Fidelity and Resolution

This is Part Three of a post on the journey of my music listening from high-fidelity to mobile phone earbuds and back again.  You should probably go back and read Part 1 and Part 2.  Or not.

earbudsAt the end of Part 2, I was listening to music stored in the MP3 format on my smartphone, happy as the proverbial pig to have my music portable where I could listen as loud as I wanted.   But I kept seeing articles about high resolution audio online.   Neil Young, of all people, made a passionate plea to save music through his high resolution  player and streaming service, Pono (since abandoned).   Other articles sing the praises of so-called lossless compression formats like FLAC and ALAC.  On Amazon, I found pocket devices claiming to be high resolution music players ranging in cost from $25 to almost $4000.  Even given the tendency of audiophiles to equate high cost with high fidelity, that seemed suspicious.   Suspiciously, too, I can find articles claiming high-resolution audio is anything from audio Nirvana to practically a scam.  So just what is high resolution audio?

To answer that, we need to know a just a little about digital recording (If you are an electrical engineer you can skip this part).  The sound of music is what is called an analog time series, a continuous stream of sound of varyingsample loudness that is converted to a continuous electrical signal by microphones. As studio recording equipment got better, the primary limit on fidelity of the recording was how accurately the signal could be impressed on vinyl or magnetically represented on tape.  The CD revolution sampled the analog signal at a very high rate (the sample rate) and quantized it to 2N discrete levels.  The number N is known as the resolution of the sampler, or the bit depth.  Put simply, the higher the sample rate and bit depth, the more accurately the digital signal represents the analog.  Sample rate primarily affects the frequencies retained in the digital signal … frequencies higher than half the sample rate are lost.  CDs utilize a sample rate of 44.1 kHz and a 16-bit linear bit depth.   This allows accurate representation of signals up to 22 KHz, the limit of human hearing.   Studio Master files, though, are encoded at 24-bit or higher, and currently up to 192kHz, virtually identical to the analog signal.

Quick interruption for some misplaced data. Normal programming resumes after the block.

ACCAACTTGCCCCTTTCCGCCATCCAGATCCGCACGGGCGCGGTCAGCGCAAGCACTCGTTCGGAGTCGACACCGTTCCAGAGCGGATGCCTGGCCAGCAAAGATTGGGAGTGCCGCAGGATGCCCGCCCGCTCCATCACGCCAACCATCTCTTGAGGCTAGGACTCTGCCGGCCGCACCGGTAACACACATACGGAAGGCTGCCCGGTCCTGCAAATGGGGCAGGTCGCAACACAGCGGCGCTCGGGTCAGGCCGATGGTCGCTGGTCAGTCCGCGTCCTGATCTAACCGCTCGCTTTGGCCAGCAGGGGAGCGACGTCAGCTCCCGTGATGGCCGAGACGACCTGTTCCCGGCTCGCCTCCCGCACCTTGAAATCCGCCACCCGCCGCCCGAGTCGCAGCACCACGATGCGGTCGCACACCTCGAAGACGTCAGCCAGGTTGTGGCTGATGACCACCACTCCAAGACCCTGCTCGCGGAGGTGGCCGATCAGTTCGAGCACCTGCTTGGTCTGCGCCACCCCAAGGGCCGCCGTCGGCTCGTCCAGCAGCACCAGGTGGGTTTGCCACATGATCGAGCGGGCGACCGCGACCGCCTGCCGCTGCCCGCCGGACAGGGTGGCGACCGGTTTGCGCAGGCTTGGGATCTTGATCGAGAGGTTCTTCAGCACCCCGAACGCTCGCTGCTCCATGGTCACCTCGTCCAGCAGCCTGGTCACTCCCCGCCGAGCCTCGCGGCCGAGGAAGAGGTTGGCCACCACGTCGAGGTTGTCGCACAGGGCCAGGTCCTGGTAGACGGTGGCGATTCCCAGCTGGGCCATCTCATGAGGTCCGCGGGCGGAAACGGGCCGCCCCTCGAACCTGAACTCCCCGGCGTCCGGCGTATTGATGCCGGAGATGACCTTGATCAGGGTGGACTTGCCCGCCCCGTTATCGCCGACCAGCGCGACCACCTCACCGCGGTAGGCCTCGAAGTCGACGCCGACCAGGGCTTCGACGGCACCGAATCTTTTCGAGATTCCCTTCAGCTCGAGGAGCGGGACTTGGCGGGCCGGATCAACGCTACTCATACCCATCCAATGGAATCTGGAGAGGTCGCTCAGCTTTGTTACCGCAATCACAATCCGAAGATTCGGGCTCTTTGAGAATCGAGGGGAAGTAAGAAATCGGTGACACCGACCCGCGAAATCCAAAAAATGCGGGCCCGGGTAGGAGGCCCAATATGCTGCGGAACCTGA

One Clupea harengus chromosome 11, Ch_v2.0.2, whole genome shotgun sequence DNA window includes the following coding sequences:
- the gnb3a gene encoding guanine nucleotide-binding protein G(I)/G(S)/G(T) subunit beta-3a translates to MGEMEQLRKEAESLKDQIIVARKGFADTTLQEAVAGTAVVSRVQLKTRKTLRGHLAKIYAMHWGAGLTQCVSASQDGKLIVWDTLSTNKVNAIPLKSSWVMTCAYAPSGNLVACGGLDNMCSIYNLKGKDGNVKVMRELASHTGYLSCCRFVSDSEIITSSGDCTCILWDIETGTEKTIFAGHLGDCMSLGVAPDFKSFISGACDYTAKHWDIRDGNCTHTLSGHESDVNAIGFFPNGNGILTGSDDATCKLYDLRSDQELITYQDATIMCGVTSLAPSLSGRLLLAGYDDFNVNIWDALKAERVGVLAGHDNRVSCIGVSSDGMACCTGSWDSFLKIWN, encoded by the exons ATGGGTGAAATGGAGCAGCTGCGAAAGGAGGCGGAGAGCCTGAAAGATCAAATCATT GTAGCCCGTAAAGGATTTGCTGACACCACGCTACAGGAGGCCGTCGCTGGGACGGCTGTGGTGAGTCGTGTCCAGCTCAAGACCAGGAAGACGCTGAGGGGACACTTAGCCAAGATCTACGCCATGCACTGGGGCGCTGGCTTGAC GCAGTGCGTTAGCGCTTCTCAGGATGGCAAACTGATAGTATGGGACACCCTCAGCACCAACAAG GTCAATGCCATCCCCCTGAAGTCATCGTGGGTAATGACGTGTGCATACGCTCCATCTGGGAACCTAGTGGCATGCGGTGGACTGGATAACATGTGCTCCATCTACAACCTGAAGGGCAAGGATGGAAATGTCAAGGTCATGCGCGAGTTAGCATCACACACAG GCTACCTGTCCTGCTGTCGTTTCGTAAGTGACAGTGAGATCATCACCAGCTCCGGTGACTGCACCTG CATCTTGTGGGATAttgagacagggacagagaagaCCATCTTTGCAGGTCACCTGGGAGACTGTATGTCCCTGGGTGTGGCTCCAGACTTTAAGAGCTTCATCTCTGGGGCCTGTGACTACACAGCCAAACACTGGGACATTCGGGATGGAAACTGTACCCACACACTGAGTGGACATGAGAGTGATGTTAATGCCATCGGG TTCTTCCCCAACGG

The catch, of course, with respect to being able to carry around lots of music in our portable devices is that the higher the bit rate and sample rate, the larger the digital files.  Enter data compression.  Lossless compression, like FLAC, digitalencodes exactly the data in the original digital recording using only the bit depth necessary to represent the samples, so that quiet passages in the music require less storage.  The MP3 files we’ve learned to love (or hate) go one step farther.  By eliminating or approximating certain aspects of the recorded music that most people cannot hear (heresy to audiophiles), then compressing the resulting data, the size of an MP3 file for a song can be reduced as much as 95% in comparison to the file on a CD.   It is in fact remarkable that MP3 files sound as good as they do, hence the wide acceptance of the format.   And there is a middle ground.  MP3 recordings with a higher bit rate have markedly improved sound, and most sources say using a 320 KBps bit rate yields music that is indistinguishable from CDs.

So, should you take the plunge to so-called high-resolution?   I like what Wikipedia says about high definition audio … it is a marketing term used by some recorded-music retailers and high-fidelity sound reproduction equipment vendors. It refers to higher than 44.1 kHz sample rate and/or higher than 16-bit linear bit depth.  That says nothing about fidelity, which is testhow good the music sounds … which depends on the listener.   I took a simple hearing test online at noiseaddicts.com and discovered I could not hear a 12kHz tone.  A CD on a quality system can produce sounds out to 22KHz, so it is unlikely that I’m one of those who can hear the difference in a studio recording.  If you are a music lover, it certainly makes sense to have your music files sound as good as a CD since that can be done with some modest changes.   Beyond that is questionable.  An excellent (and very technical) article on xiph.org, Is high-resolution audio really as good as it sounds? concludes, Why push back against 24/192? Because it’s a solution to a problem that doesn’t exist, a business model based on willful ignorance and scamming people. The more that pseudoscience goes unchecked in the world at large, the harder it is for truth to overcome truthiness… even if this is a small and relatively insignificant example.  Meanwhile companies (like Crutchfield) marketing high-resolution audio will tell you,  The performance is spread out before you, complete in every detail. The singer takes a breath between phrases, the guitarist’s fingers squeak lightly as they travel up the fretboard, and the drummer coaxes a delicate, shimmering rhythm from his ride cymbal. Sure, you need good equipment to hear these nuances, but you also need a high-quality source. This is why we’re still excited about high-resolution audio. With a level of sonic detail that’s better than CD, downloadable high-res music files can deliver sound so real, you feel like you’re sharing the studio or the stage with your favorite musicians.

You can read all you want, but your ears will tell you what is the truth for you.  I took a moderate plunge with an AGPTEK H3 HIFI High Resolution Lossless Digital Audio Player and  a pair of  1MORE Triple Driver In Ear Headphones.  I’ll report on my experiences with them in the next (and final) post in this series. A little philosophy, too.

 

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